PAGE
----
The current fashion seems to be to denigrate India, but that’s only half the story. The other half most revolves around Alastair Cook, but England’s bowlers contributed significantly as well.
The attack’s come a long way from the first Test and it just shows that if you’re picking four bowlers, you should select four wicket-takers. Lower order runs from Bresnan and Broad would never have made up for their bowling, while Finn and Panesar are in credit despite being wazzocks of the willow.
But there is a worry here for England. Conditions weren’t helpful, but neither Bresnan nor Broad has looked like much of a bowler of late. The former’s lost pace since an elbow operation and the brutal truth is that he may never be Test standard again. Broad just looks spent.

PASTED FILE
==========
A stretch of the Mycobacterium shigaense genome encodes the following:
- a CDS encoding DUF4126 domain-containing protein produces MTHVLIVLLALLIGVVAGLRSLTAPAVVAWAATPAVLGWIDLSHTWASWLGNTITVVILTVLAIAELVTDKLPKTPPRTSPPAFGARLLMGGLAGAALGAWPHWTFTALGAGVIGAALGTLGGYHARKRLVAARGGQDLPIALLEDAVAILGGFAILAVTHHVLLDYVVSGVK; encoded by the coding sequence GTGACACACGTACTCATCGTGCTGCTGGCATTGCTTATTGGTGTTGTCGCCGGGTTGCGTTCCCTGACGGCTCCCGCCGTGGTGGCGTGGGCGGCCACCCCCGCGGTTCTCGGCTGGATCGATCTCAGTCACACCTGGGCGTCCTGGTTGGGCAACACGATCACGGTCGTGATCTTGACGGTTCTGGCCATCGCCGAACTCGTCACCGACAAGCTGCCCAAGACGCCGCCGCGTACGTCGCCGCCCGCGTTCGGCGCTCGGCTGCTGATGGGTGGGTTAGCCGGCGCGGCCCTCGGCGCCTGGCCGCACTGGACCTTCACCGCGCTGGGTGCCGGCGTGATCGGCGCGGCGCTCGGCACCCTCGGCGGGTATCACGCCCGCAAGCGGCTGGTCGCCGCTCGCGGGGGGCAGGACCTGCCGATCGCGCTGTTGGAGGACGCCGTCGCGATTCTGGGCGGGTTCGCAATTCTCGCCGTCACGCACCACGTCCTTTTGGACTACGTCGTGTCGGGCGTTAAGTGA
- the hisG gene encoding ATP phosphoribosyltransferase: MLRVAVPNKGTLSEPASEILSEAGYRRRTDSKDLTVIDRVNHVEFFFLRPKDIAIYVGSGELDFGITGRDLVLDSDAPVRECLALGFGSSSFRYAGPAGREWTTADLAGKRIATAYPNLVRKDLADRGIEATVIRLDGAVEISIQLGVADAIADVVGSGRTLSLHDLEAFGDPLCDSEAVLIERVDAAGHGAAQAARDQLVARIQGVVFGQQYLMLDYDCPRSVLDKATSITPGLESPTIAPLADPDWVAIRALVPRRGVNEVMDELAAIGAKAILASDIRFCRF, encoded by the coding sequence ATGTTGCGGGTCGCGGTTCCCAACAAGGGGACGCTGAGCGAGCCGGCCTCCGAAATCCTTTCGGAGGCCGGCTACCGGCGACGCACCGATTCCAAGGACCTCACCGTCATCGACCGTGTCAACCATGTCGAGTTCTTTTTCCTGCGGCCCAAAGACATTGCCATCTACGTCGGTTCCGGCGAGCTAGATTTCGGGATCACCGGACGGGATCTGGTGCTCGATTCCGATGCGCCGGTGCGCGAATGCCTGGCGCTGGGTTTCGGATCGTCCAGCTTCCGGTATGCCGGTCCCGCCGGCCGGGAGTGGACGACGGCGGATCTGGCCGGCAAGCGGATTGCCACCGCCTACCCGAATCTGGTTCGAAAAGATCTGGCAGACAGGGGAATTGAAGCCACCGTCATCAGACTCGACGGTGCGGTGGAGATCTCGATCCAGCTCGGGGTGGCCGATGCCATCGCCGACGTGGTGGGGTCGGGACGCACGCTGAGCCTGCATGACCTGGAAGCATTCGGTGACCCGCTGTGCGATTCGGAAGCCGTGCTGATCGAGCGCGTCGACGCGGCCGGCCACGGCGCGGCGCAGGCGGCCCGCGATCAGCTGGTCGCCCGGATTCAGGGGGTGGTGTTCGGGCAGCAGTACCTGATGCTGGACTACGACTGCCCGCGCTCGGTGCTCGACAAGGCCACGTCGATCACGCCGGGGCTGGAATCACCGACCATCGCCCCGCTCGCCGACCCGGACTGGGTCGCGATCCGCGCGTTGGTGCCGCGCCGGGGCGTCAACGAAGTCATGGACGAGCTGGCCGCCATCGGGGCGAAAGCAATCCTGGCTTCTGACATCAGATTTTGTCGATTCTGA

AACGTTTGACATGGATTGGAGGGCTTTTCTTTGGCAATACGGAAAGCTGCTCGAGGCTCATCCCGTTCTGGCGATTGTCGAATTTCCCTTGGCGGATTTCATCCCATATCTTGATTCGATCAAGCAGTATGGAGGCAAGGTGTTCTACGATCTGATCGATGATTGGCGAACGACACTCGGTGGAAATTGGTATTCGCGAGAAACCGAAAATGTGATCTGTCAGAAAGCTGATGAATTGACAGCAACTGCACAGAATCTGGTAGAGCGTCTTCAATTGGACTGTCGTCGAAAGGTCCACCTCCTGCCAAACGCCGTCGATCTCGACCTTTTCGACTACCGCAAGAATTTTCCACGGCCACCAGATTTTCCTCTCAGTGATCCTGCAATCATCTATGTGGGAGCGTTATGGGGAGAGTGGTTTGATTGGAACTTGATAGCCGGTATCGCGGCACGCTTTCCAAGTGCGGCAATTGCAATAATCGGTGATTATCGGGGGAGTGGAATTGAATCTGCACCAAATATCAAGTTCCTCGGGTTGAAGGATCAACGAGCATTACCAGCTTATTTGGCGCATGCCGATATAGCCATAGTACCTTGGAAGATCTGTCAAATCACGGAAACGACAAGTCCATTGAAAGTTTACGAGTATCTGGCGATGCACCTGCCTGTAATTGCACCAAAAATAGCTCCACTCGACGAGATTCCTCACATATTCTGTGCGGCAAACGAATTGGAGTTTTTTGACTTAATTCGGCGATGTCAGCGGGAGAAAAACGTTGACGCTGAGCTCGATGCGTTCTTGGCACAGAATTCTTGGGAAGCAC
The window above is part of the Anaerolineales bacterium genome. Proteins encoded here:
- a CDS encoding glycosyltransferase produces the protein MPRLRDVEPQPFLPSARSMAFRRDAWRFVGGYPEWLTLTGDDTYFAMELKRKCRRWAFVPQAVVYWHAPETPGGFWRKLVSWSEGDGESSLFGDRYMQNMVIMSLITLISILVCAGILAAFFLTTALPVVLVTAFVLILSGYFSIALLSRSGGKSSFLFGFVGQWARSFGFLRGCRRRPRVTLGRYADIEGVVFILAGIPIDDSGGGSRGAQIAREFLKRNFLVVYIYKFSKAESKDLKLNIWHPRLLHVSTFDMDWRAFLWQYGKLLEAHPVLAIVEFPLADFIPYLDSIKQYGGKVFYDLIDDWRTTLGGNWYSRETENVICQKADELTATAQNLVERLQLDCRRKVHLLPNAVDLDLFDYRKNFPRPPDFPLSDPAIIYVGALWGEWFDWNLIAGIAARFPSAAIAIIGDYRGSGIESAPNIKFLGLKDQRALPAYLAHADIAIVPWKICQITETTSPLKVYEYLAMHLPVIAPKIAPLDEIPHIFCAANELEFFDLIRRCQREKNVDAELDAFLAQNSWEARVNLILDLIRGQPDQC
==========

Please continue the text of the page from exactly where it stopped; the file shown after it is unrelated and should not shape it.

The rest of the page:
Maybe a rest and one of those ‘strength and conditioning programmes’ will help Broad (although with him that sounds more like a description of his hair care regime). If so, could this be the modern fast-bowling cycle: ‘Build ’em up, use ’em up, repeat’.
It might be too late to rebuild Zaheer Khan. Seam bowlers who are dropped at 34 years of age are rarely seen again. We’ve a degree of sympathy for Zaheer, however. He seems to have been bowling at a decent lick in this series so talk of his lack of fitness for once seems slightly wide of the mark.
We’re also not so sure his form’s all that bad. 1-23 and 2-59 in Ahmedabad seems respectable enough and 0-37 off 15 overs in Mumbai isn’t disgraceful when you consider that England took 19 wickets with spin in that match. 1-94 in Kolkata is pretty dire, but is it damning enough that the bin bag handles should be tied with knotty finality?
Or maybe he’s just being rested. That’s the other thing they (have to) do with fast bowlers these days.